Oh my gosh. Do you ever feel like you're just whacking your head against a wall?
Yes.



A crowbar? Geez. Get a breaking stick.

And unpredictable? No, no dog is unpredictable, if you have a close and attentive relationship (and usually even if you don't). Unlike humans, they don't lie. Their bodies will always tell the truth.

Alas, due to the "pit bull hysteria," even bite statistics are arguably flawed. I have seen reports on TV where someone was "attacked" by a pit bull, but "thankfully, no skin was broken." Riiiiight. Because this was a "pit bull," apparently, they felt the need to report this as a bite. Whereas I've been "attacked" by many dogs (no pit bulls, however, despite the hundreds I've known), and it would NEVER have occurred to me (or others) to report such a bite.

Additionally, you have to keep in mind the misidentification of unknown dogs. I have seen firsthand that anything even mildly resembling a pit is called one. My friends have a lab/mastiff mix, and I guarantee you if it bit anyone it would be a "pit bull" story... he looks a lot like one! But he isn't. Check out this test... can you find the APBT??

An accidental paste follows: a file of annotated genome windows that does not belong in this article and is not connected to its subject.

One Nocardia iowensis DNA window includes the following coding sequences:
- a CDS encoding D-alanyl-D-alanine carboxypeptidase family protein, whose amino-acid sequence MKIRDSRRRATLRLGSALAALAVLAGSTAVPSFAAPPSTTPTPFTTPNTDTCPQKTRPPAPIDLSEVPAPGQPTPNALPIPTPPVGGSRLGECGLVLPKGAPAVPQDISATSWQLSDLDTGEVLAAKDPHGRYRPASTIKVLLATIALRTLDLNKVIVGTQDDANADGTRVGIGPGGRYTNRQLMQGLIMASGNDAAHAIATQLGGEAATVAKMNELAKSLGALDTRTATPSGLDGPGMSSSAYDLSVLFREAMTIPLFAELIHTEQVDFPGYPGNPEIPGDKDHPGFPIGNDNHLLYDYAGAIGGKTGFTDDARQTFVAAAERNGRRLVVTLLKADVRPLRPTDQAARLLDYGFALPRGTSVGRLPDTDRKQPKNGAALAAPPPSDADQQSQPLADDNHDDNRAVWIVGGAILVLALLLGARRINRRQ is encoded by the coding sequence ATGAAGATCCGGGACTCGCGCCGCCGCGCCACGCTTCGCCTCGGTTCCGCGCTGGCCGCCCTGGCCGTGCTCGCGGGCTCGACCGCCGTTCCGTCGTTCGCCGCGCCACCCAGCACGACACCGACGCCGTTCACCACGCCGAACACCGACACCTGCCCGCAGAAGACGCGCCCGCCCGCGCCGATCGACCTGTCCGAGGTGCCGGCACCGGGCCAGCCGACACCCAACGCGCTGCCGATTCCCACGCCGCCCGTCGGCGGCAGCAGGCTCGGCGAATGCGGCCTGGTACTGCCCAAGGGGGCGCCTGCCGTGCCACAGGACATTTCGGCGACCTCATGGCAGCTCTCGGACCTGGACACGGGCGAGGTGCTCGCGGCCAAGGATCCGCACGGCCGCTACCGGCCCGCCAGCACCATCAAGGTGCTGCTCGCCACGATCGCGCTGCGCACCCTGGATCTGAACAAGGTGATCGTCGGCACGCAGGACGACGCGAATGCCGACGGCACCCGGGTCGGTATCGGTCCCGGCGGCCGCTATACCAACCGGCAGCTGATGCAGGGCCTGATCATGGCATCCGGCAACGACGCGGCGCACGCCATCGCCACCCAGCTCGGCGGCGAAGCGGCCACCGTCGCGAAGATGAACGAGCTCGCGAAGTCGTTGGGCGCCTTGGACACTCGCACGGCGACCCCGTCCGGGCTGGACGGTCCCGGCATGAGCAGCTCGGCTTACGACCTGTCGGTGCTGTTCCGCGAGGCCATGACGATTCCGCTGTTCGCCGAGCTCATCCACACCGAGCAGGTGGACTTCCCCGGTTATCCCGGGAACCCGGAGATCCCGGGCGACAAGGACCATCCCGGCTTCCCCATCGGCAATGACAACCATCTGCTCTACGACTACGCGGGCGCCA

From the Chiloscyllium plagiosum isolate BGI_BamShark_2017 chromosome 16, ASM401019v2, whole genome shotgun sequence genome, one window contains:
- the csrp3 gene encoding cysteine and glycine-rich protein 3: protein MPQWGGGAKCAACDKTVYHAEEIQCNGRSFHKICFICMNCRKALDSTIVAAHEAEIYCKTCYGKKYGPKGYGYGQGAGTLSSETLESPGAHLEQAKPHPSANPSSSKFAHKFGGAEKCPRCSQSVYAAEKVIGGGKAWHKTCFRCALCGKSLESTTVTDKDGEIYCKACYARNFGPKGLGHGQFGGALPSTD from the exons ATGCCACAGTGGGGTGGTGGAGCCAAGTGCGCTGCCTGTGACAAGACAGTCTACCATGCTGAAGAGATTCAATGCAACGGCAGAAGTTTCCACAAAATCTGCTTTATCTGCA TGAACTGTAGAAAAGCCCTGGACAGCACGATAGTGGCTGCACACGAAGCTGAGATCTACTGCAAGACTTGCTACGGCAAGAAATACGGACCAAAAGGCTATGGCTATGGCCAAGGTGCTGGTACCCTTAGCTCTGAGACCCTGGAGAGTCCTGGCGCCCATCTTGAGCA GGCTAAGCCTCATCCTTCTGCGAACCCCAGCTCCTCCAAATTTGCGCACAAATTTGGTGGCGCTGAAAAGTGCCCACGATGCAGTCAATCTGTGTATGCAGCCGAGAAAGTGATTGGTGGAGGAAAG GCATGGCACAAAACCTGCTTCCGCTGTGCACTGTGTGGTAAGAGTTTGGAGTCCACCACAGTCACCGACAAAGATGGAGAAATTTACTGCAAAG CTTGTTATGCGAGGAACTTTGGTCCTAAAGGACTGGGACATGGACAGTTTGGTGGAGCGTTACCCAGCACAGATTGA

AND (in regards to bites/attacks), we must also admit that APBTs are wildly popular among unsavory types. Most dogs treated in the manner that they are commonly treated by drug dealers, gangsters, etc, would lash out eventually (although many rescues go on to be loving pets, because of their human-loving heritage). I have read news reports where APBTs attacked, a big deal was made of it, and then it later came out (quietly) that the dogs were on drugs.
post #116 of 131
I loved the pit my ex had (we lived together). He left her in a hot car in the summer and she died. She was beautiful, smart, not exactly cuddly but great temperment. She wasn't fond of children or anyone in uniform or elderly people, though.

No, I probably wouldn't want one now, because they need a ton of exercise- heck, most breeds do. I don't want a dog in general right now for that reason, but I also wouldn't want to deal with the attitude of people not wanting to come over my house or let their kids over just because of my dog.

A funny story is that we went to my mom's friend's party last summer. She had just bought two pups from someone who had a lab, and claimed the sire was- I forget what type of terrier. I REALLY think they're part pit- could a pro look at these pics and tell me what they think? keeping in mind they were well under a year old at this point